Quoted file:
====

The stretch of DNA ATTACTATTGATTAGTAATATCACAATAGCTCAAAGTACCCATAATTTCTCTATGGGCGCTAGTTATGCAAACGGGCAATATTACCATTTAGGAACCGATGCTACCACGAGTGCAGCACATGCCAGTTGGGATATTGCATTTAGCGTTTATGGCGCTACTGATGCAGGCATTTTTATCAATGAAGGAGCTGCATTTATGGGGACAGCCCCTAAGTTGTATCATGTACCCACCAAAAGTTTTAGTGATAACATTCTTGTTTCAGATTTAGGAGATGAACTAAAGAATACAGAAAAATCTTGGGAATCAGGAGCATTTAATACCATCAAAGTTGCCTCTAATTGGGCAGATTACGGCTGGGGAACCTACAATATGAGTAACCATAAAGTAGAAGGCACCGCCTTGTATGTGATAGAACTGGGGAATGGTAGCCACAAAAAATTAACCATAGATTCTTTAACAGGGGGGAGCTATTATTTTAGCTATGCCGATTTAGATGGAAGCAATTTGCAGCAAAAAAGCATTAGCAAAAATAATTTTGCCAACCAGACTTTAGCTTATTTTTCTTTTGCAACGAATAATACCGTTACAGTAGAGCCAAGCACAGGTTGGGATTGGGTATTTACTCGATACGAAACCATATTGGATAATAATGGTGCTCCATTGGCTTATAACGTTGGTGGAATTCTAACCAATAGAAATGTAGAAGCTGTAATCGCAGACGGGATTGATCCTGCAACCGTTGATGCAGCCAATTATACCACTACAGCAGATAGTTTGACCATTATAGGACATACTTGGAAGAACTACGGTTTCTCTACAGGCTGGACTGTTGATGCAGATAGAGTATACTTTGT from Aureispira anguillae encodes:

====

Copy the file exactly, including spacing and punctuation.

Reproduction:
The stretch of DNA ATTACTATTGATTAGTAATATCACAATAGCTCAAAGTACCCATAATTTCTCTATGGGCGCTAGTTATGCAAACGGGCAATATTACCATTTAGGAACCGATGCTACCACGAGTGCAGCACATGCCAGTTGGGATATTGCATTTAGCGTTTATGGCGCTACTGATGCAGGCATTTTTATCAATGAAGGAGCTGCATTTATGGGGACAGCCCCTAAGTTGTATCATGTACCCACCAAAAGTTTTAGTGATAACATTCTTGTTTCAGATTTAGGAGATGAACTAAAGAATACAGAAAAATCTTGGGAATCAGGAGCATTTAATACCATCAAAGTTGCCTCTAATTGGGCAGATTACGGCTGGGGAACCTACAATATGAGTAACCATAAAGTAGAAGGCACCGCCTTGTATGTGATAGAACTGGGGAATGGTAGCCACAAAAAATTAACCATAGATTCTTTAACAGGGGGGAGCTATTATTTTAGCTATGCCGATTTAGATGGAAGCAATTTGCAGCAAAAAAGCATTAGCAAAAATAATTTTGCCAACCAGACTTTAGCTTATTTTTCTTTTGCAACGAATAATACCGTTACAGTAGAGCCAAGCACAGGTTGGGATTGGGTATTTACTCGATACGAAACCATATTGGATAATAATGGTGCTCCATTGGCTTATAACGTTGGTGGAATTCTAACCAATAGAAATGTAGAAGCTGTAATCGCAGACGGGATTGATCCTGCAACCGTTGATGCAGCCAATTATACCACTACAGCAGATAGTTTGACCATTATAGGACATACTTGGAAGAACTACGGTTTCTCTACAGGCTGGACTGTTGATGCAGATAGAGTATACTTTGT from Aureispira anguillae encodes: